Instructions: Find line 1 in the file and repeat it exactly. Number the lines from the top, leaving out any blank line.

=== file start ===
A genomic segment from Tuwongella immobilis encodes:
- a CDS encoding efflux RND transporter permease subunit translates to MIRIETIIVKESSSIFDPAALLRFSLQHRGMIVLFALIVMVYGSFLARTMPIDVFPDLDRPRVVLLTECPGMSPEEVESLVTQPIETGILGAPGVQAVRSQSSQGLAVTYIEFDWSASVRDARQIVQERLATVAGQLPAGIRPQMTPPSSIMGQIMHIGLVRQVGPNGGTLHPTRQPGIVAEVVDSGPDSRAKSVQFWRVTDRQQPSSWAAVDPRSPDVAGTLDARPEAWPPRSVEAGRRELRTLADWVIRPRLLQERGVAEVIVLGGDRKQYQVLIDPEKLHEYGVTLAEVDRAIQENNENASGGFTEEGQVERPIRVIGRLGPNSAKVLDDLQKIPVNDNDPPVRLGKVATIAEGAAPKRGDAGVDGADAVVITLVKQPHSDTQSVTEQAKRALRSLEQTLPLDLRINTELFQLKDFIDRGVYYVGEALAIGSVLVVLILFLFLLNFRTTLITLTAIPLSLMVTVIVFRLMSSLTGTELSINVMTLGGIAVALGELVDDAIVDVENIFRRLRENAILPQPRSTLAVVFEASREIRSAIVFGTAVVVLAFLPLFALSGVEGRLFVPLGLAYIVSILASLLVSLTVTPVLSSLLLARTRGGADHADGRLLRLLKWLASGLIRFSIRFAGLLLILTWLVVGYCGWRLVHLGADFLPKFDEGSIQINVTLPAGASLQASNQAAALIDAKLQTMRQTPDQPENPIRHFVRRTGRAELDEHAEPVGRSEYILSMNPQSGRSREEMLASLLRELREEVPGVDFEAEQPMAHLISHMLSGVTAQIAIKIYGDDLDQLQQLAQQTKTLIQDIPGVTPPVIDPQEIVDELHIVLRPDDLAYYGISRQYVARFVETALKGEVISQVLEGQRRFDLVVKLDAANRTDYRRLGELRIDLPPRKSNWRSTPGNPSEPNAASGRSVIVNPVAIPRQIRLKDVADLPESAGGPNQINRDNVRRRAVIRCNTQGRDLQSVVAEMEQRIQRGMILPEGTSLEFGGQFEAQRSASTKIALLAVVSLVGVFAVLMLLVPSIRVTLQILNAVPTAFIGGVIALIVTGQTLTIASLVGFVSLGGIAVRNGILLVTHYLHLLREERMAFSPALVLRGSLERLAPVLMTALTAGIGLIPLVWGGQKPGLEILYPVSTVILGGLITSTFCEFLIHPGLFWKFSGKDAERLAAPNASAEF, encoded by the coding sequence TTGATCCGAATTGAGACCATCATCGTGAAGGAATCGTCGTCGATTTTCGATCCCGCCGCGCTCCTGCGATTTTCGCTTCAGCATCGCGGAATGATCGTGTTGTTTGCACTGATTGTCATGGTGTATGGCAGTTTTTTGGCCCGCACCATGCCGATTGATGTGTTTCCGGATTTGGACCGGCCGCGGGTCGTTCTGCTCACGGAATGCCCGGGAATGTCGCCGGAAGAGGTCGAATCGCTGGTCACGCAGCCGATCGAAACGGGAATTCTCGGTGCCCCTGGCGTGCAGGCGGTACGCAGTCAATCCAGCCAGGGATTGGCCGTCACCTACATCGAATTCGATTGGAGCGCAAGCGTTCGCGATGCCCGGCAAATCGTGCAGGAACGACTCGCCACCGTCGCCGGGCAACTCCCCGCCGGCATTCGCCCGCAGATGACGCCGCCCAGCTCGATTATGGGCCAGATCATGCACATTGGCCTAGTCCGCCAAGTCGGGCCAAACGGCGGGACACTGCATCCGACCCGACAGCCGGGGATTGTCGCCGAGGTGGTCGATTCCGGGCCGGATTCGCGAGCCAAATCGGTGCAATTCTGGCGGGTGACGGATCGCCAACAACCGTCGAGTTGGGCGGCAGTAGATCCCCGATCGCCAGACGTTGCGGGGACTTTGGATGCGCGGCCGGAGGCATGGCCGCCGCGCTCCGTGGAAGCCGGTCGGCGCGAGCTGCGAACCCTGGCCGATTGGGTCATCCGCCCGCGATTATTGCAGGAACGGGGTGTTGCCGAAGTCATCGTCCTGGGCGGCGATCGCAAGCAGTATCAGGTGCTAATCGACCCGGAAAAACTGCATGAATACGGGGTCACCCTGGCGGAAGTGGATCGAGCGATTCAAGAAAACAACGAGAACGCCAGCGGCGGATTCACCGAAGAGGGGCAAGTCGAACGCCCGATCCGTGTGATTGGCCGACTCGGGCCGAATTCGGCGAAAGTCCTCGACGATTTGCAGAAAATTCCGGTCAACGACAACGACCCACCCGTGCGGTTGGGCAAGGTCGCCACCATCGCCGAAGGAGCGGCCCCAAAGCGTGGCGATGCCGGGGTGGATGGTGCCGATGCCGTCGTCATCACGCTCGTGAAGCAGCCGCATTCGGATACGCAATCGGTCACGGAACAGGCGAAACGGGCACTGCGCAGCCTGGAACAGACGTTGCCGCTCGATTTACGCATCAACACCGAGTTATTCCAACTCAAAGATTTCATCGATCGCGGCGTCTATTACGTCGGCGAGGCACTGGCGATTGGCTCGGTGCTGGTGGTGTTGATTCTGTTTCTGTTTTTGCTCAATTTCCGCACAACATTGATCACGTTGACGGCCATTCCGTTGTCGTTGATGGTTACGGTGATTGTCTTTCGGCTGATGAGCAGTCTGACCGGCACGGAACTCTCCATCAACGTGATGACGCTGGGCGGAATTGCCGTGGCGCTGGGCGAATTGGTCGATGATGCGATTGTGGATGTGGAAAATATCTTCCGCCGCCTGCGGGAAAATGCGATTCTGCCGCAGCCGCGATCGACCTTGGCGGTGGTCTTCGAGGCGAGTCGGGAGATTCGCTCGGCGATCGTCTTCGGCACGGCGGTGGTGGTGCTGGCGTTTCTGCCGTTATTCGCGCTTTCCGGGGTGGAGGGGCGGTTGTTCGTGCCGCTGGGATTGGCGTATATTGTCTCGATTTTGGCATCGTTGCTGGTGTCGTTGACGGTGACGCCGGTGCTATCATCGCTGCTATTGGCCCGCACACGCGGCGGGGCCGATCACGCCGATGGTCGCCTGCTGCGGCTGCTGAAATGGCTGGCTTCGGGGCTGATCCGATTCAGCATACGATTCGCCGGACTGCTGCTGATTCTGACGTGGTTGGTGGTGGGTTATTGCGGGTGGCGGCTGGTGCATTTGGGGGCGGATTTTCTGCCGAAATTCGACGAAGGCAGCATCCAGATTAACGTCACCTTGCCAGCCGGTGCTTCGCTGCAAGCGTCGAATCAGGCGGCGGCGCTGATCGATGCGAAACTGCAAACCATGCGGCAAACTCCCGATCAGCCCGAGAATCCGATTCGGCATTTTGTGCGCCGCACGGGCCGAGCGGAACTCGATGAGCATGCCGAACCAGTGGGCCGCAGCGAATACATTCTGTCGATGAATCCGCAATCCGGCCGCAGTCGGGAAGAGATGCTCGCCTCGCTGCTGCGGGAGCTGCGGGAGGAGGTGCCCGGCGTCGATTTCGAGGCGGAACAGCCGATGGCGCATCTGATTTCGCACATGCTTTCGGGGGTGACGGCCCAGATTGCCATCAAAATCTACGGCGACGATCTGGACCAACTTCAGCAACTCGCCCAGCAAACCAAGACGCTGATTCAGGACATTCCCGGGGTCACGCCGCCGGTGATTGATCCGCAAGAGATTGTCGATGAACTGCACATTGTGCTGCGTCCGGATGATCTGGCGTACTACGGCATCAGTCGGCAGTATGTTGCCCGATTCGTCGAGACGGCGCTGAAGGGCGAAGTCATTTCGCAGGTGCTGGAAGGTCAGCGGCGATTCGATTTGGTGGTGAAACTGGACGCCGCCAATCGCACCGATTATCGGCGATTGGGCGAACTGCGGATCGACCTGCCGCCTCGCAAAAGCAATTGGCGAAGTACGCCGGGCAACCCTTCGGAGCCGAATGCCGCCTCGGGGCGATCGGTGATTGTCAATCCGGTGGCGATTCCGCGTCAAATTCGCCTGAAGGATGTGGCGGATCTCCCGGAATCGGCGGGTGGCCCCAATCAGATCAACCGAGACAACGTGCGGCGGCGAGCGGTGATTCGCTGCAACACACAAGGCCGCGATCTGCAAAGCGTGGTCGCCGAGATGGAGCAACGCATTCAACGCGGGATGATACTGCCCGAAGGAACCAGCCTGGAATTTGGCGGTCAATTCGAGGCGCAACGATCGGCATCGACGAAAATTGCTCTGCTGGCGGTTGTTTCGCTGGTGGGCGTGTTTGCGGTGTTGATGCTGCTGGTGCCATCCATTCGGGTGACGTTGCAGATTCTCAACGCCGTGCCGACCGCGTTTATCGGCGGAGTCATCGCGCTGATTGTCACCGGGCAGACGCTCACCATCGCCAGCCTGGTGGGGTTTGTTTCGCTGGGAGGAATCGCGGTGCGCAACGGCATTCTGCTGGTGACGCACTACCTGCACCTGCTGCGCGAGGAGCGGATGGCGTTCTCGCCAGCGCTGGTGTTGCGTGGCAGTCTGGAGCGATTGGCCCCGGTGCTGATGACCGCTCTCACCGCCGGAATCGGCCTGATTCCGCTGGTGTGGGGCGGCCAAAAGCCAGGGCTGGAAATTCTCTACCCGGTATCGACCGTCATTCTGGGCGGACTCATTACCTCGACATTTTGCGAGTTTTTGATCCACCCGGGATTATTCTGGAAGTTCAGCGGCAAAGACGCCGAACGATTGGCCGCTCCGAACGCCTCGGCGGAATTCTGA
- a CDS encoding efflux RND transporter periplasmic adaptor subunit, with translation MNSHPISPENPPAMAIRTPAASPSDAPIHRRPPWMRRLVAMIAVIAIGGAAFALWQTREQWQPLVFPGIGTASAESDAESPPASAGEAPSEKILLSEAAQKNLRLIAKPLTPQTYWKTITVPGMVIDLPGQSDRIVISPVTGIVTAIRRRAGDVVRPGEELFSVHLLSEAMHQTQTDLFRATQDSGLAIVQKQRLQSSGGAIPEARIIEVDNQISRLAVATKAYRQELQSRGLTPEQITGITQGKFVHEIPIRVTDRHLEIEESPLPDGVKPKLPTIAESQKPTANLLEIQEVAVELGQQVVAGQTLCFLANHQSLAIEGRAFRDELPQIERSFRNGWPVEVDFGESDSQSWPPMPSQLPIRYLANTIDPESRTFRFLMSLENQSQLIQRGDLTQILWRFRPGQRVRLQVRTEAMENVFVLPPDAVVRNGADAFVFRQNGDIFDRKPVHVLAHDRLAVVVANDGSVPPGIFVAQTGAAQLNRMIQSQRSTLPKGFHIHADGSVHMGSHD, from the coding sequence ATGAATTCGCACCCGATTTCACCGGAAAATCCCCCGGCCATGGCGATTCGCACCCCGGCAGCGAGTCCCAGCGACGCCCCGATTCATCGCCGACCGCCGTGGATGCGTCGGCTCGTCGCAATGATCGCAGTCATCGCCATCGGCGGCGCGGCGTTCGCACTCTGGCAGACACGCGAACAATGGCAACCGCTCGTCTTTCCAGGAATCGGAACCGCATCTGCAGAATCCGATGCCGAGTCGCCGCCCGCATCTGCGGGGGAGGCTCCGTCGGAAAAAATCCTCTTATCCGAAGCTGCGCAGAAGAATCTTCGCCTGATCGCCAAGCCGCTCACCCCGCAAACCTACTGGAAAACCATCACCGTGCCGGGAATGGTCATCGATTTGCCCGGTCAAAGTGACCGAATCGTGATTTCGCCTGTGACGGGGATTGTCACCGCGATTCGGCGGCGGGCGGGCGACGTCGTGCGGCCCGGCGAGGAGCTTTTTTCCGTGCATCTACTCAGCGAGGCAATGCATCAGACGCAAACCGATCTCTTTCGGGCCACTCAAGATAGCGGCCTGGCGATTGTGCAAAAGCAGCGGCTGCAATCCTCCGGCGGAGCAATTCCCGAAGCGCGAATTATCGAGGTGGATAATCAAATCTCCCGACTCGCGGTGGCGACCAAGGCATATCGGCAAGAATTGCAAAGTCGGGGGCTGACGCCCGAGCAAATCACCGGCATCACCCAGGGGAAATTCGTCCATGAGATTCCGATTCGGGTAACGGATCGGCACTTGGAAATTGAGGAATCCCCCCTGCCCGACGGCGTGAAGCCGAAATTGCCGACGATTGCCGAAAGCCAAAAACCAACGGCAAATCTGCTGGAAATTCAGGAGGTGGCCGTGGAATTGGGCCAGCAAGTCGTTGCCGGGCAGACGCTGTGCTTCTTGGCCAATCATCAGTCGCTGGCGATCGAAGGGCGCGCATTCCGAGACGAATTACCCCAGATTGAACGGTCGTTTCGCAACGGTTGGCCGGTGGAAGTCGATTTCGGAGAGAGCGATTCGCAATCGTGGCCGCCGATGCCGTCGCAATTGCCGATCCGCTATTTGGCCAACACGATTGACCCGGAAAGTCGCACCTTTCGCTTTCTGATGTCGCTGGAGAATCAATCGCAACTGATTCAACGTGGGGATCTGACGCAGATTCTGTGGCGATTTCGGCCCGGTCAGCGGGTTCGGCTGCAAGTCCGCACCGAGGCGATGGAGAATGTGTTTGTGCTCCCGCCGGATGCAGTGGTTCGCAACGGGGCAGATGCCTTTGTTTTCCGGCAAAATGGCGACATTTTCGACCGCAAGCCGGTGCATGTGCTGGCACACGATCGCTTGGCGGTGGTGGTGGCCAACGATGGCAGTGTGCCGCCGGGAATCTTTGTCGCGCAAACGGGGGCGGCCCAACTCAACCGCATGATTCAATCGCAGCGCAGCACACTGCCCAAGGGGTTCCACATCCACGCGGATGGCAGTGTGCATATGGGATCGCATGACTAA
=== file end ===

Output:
A genomic segment from Tuwongella immobilis encodes: